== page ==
I’ll never forget my father’s reaction when he found me reading the magnificent How to Read a Book by Mortimer Adler. “You’re reading a book about reading a book?” he asked in disbelief. “Diane!” he called to my mother. “Why did we ever take him out of Catholic school?”
So I can forgive anyone for having the same dubious reaction as my father when I say one of the most exciting books I ever read is about boredom. Boredom, Self and Culture by Seán Desmond Healy helped me consolidate thoughts I’d had for years about the paradoxical devastation and beauty of boredom.
Most people trivialize the experience of boredom. Healy writes, “This supposedly commonplace perception of [boredom] as a virtual unavoidable occupational hazard, disagreeable but harmless, possessed even as it might be of redeeming educational value inasmuch as it prepares its victims for the greater boredom to come – a kind of educational vaccine stimulating the production of characterological antibodies to contain future onslaughts.”
If only it were that benign. In reality, boredom is usually corrosive and destructive to the human personality. It is a major factor in the self-defeating behavior patterns that cause us all so much pain. And yet, within the experience of boredom resides the potential for self-knowledge leading to deep fulfillment.
Healy makes the distinction between simple boredom and hyper-boredom. Simple boredom comes from tedious activity, a reaction to a monotonous irritant. Hyper-boredom is a more serious deep-seated agony, rooted in a perception of inner emptiness. Simple boredom is a response to an external something. Hyper-boredom is a response to an internal nothing. It is this hyper-boredom, the true subject of Healy’s book, that I take very seriously.
The experience of hyper-boredom is manifestly intolerable. Proof of this is found in how quickly, almost desperately, we seek to escape it. We feel bored, that is, empty, and almost instantly we take evasive action, doing just about anything to divert ourselves: text someone, use the computer, turn on music, eat, drink or smoke. Even fiddling with a pen will do. Almost any diverting activity is preferred to the perception of interior emptiness we euphemistically call boredom. The more keenly felt, the more assiduously avoided. Since hyper-boredom is so easily appeased without being truly remedied, we fail to recognize its controlling power.
As Healy notes, the common denominator of all hyper-boredom is the loss of personal meaning. The idea of life without meaningful purpose panics the soul. Many people are reluctant to examine this in a personal way; they may do so only with detached philosophic interest. Or they may avoid the subject altogether because personalizing the question makes it terrifying. If I sense emptiness in me, what does that say about who I am?
The creeping specter of our own meaninglessness, suggested by hyper-boredom, is uncomfortable enough that we regularly blunt it through agreeable distractions. This might be a reasonable solution for simple boredom; simply fend off tedium with novelty. But the experience of hyper-boredom is deeper, chronic and not dependent on external factors. Hyper-boredom is largely metaphysical; experienced apart from sensory events. Seeking better distractions, more inventive and original experiences, may be sufficient to reduce simple boredom, but only expands our capacity for aching hyper-boredom.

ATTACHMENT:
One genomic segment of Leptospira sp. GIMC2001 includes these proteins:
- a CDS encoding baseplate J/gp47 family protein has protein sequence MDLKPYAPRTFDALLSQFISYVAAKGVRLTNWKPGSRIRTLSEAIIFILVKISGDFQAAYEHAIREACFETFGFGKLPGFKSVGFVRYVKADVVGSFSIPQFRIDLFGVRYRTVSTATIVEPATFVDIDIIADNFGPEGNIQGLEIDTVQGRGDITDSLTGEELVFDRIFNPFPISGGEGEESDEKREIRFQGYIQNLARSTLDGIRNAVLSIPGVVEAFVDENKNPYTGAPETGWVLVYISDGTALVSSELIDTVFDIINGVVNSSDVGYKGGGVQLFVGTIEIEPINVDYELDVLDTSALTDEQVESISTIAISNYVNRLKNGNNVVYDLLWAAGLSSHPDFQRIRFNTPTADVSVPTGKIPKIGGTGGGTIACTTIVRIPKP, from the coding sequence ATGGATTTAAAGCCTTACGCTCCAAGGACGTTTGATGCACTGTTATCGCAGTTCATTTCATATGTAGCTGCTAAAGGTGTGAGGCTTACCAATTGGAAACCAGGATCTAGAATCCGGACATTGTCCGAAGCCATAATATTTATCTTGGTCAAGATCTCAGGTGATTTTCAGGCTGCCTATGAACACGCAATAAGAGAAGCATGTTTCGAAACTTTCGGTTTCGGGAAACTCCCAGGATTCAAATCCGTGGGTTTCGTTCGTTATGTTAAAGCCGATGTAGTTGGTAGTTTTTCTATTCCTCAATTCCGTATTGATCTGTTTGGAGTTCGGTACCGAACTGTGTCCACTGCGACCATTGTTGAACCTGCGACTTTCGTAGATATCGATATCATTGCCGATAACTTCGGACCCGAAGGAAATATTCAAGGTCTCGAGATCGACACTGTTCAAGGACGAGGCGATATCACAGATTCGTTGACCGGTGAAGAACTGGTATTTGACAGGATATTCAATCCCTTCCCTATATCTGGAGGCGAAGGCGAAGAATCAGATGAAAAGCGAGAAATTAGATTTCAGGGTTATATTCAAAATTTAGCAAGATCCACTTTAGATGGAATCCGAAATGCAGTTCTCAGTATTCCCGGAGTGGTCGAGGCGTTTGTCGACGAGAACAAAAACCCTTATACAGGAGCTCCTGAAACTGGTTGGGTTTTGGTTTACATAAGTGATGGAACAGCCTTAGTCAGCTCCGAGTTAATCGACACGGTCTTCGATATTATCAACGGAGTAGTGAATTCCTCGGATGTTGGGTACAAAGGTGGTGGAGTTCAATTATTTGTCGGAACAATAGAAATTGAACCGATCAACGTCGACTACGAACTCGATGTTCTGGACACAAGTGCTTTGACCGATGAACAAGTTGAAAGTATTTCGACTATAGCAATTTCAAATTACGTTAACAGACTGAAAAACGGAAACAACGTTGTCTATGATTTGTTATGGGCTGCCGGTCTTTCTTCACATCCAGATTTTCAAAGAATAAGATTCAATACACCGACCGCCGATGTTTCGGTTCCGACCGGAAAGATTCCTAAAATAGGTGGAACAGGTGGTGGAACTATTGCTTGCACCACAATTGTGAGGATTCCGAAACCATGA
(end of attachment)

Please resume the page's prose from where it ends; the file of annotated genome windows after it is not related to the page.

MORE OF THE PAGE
This sheds light on why the pursuit of pleasure for pleasure’s sake invariably results in boredom. We want the pleasure that thrills to continue thrilling indefinitely. But our response to the pleasure adapts, tolerance increases, what was novel becomes ordinary; the thrill is gone and we are left even more susceptible to hyper-boredom than before we started. If you like to drink, you might find that it now takes four beers to accomplish the buzz that used to come with two beers. This should concern you, not for fear of alcoholism, but for fear of your inner life becoming even more vulnerable to hyper-boredom.
The redemptive potential of boredom exists in the possibility that the discomfort will drive us to devote honest attention to our souls’ true need: its thirst for meaning, not distraction. What does my experience of emptiness reveal about my fears and my needs? Our inner unrest is a portal leading to answers to that question and more.
In Dante’s Inferno the lost souls in Hell rushed to their judgement, desiring the very thing they feared. If we are to lay hold of Beauty begat of Boredom, we must confront the same inclination in our own souls to rush to the usual diversions that perpetuate the hellish hyper-boredom we fear. Avoiding the confrontation with your own emptiness leads to a greater, more protracted and painful struggle in the end.
Are you willing to allow your experience of boredom to act as your guide? Begin by examining yourself: how do I divert myself when bored? Then make a start by “sitting” with yourself instead of rushing to the diversion. Note the resistance you feel. What is being resisted? The perception of nothing? Practice waiting it out until something emerges from the nothing, as it will in time.
This is the struggle, resisting the urge to flee to the pleasant distraction. Try this when you feel nervous in a social situation. Ask yourself why your discomfort is there, challenge its validity instead of drinking your way out of it. As we progress we learn how enfeebling the distraction was and how invigorating this manner of self-discovery can be.
The perception of inner emptiness, what Seán Desmond Healy calls hyper-boredom, is not a nuisance but an invitation to a radical change in our approach to life. This inquisitive attitude towards boredom is counter-intuitive, ironic and yes, exciting.